Quite frankly, it’s not that easy to live without my mother.
She’s on the left in this photo of her and Daddy herding sheep on the plains of Southwest Oklahoma. I think there were 600 sheep.
I wanna ask her stuff.
Some of the questions, I already know what she’d say.
Other questions, I need answers.
I’m still learning from her example.
But I guess I hadn’t lived enough life to learn everything while she was here.
She’s been gone almost 22 years and I thought I’d probably curl up and die when she did.
Only I didn’t.
When she was dying she asked me where Philip and Jonathan and Daniel were. When I told her, she said, “Go be with them. I’m ok and it’s your place to be with them.” And I said, “No, Mother. I wanna be with you. They’re ok. I can stay with you.”
And so she died, and I stayed with them…because she told me I needed to be with them.
So here I am. Just trying to do my best. Just trying to make the next best choice. And encouraging you to do your best, and make the next best choice too.
My mother worked the hardest of any lady I have ever known. I’m not saying that other ladies haven’t worked as hard.
She married my daddy on December 19, 1936 at the young age of 19. It was on the tail end of “The Great Depression”. The one that happened back in the 1930’s.
Times were hard and the tasks of the day must have taken grit and determination edged with optimism and hope AND strong faith in God, because we were taught those values over and over.
My mother was without question on my daddy’s team. Together they could do anything to which they set their heart and mind.
Little by little their goals and dreams became realities as the joy and heartache of each task etched deeply into the family they eventually became.
They raised us to work hard and be honest and kind to others whether they were young or old, rich or poor.
They instilled in us a deep reverence for God and taught us that through Him we could overcome or endure hardship.
My parents owned a wheat and cotton and dairy farm in Southwest Oklahoma. They owned and herded sheep and one winter lived in a tent on the range to care for the young ewes who were soon to birth lambs.
At some point Daddy felt he should minister to hurting people and they sold everything to follow that call. In the span of their life together they built two houses and two churches debt free. They lived the “Dave Ramsey Lifestyle” before it was the “in thing” to do. My mother taught us to reduce, reuse and recycle in a way that would make any current “Green Movement Guru” her most vocal fan. We were taught to do without and be contented or figure out a way to come up with what we needed.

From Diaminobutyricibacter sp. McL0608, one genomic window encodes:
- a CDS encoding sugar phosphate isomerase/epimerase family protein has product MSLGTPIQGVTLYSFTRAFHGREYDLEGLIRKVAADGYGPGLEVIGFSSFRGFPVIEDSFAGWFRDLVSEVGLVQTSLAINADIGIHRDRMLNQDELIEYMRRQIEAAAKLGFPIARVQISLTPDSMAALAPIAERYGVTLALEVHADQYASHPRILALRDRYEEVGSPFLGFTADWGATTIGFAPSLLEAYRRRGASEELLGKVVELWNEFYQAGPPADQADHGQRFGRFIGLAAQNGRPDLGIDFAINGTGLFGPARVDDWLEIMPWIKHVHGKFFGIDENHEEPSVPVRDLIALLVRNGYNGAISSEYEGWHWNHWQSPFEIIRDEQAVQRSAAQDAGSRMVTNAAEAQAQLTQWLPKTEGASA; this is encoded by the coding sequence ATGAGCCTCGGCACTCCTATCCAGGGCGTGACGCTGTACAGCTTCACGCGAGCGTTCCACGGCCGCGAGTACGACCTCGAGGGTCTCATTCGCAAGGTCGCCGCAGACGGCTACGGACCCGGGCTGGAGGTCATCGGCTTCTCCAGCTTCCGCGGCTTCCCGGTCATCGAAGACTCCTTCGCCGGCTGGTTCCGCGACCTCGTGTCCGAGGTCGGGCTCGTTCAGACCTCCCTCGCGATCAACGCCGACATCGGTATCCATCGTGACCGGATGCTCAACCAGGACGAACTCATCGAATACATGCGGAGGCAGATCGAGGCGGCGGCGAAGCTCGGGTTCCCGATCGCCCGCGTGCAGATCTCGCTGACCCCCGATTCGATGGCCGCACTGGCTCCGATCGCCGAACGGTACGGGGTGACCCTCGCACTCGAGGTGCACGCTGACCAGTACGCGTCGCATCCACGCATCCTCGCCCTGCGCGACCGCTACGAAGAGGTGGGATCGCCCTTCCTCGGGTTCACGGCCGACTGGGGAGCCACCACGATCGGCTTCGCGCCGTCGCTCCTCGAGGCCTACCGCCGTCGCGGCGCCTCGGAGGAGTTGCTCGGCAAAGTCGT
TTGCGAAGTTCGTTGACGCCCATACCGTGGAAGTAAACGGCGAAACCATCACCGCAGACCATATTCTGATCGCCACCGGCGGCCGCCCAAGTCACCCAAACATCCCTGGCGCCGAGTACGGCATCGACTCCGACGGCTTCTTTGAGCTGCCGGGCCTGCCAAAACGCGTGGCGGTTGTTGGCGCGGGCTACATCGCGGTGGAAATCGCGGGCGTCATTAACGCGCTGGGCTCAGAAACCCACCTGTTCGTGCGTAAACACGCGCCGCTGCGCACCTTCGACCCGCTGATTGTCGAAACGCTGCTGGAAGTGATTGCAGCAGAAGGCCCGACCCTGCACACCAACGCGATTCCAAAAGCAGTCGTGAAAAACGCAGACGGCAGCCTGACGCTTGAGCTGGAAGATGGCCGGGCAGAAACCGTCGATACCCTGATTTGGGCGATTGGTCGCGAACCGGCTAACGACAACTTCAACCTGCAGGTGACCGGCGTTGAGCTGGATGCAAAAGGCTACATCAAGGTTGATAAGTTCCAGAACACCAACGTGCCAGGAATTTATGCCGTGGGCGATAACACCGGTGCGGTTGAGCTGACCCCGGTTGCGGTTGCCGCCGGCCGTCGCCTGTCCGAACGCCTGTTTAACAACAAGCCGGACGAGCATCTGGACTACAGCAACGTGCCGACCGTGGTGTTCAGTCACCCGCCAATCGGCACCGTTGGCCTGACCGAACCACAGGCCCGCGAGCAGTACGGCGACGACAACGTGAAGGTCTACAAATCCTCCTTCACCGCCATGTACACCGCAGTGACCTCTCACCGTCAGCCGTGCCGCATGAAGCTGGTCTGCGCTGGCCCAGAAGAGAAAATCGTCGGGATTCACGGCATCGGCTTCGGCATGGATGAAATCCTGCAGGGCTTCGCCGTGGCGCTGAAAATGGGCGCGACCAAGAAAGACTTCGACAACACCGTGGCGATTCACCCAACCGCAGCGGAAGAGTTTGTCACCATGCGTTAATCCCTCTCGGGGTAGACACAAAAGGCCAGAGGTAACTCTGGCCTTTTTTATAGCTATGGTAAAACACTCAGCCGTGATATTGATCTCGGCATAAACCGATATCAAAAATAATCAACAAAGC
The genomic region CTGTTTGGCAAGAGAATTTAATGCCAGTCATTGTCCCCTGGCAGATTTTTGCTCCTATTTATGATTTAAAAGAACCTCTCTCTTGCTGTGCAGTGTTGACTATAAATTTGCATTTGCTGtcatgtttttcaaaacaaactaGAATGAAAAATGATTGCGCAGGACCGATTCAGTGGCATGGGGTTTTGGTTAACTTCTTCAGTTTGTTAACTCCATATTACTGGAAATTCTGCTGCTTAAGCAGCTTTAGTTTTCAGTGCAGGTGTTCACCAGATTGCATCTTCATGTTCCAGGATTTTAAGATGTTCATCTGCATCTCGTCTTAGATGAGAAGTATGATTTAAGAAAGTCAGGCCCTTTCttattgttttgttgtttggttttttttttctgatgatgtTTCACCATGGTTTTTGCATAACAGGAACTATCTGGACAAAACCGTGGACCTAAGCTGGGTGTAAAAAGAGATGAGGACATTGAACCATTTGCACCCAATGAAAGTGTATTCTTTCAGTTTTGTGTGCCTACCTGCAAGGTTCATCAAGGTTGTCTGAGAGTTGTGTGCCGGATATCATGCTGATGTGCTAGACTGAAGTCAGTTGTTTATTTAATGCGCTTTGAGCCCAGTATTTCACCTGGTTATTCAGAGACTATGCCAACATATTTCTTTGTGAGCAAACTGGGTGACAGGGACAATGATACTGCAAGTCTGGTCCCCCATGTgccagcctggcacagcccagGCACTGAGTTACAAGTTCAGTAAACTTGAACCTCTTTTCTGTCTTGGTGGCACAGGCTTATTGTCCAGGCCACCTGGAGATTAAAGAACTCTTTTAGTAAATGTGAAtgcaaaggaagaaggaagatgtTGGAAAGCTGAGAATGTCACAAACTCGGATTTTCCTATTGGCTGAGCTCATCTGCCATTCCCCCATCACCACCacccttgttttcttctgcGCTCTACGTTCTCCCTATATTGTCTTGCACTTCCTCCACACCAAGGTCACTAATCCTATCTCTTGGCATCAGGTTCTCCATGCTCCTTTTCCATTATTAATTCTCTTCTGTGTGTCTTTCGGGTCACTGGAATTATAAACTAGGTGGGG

She killed rattlesnakes and wiped tiny noses, gathered eggs and patched many pair of jeans. She gave the best soft and cheerful kisses on the top of tiny heads and sang a wonderful lullaby bop as she rocked babies in an old cane bottom straight back chair.
She cooked gallons and gallons of beans and oatmeal. She could pull a group of kids and grand kids together in a group effort to snap a bushel of green beans more quickly than you could realize you were involved in “work”.
Her brown eyes were gentle and knowing and kind. In my mind I can hear her say, “Just do your best and don’t worry about the rest”.
She didn’t realize what an amazing cook and decorator and seamstress and family administrator she was. She didn’t realize how godly and what a great counselor she was simply by listening. She was just Mother.
If she laughed too hard, I cried. Yes, I did, I cried. And oh my, she would get so tickled and laugh and laugh and I cried harder.
I dunno…maybe the harder I cried the more tickled she became but her initial onset of laughter would have nothing to do with my crying of course. I was told that my brother just older than I, also cried when she laughed hard, so maybe I learned this technique from him!
As the youngest of her ten children, it still amazes me the way she cared for each one of us. I’m sure there were times she felt like there wasn’t enough of her to go around her family needs and responsibilities.
She wanted all of us to play musical instruments. We did. How did she endure it?
She wanted us to sing. We did. How did she endure that?
She wanted all of us to go to college if we wanted. And so we did.
I heard her sighs and prayers and her songs.
Now as an adult with a family and responsibilities of my own, I realize those things were her way of keeping herself and others encouraged.
I didn’t like to be away from my mother, except to go to school, but even then I would run out to the mailbox to wait for the bus and if I didn’t hear it rumble up the hill I would run back to the house and jerk open the door just quickly enough to say, “Bye Mother bye!”
Then I would run back to the mailbox to wait. But if the bus wasn’t coming I had to repeat this process until the bus came.
I was born when she was 47. I grew up with a keen sense that I might not have her in my life as I grew older and I loved her. She was my comfort.
I will never forget the day that Mother sat on the front porch of the house I grew up in. Philip and I stood on the front steps. She told Philip, “You can take Rachel anywhere you want to take her, just be kind to her and love her.”
SHE GAVE ME ROOTS AND SHE GAVE ME WINGS
I suppose in a way she passed that mantle of comfort along to him. He has not let her down. She would be proud of him.
As a mother now, I’m learning the gravity and depth of those words.
As her family grew, so grew her love and knowledge and wisdom.
Love grew to encompass each new family member. I can only wish to be half the wife and mother and grandmother and sister and friend that she was.
She has been an almost constant thought to me.
Today is her birthday.
I still love her so.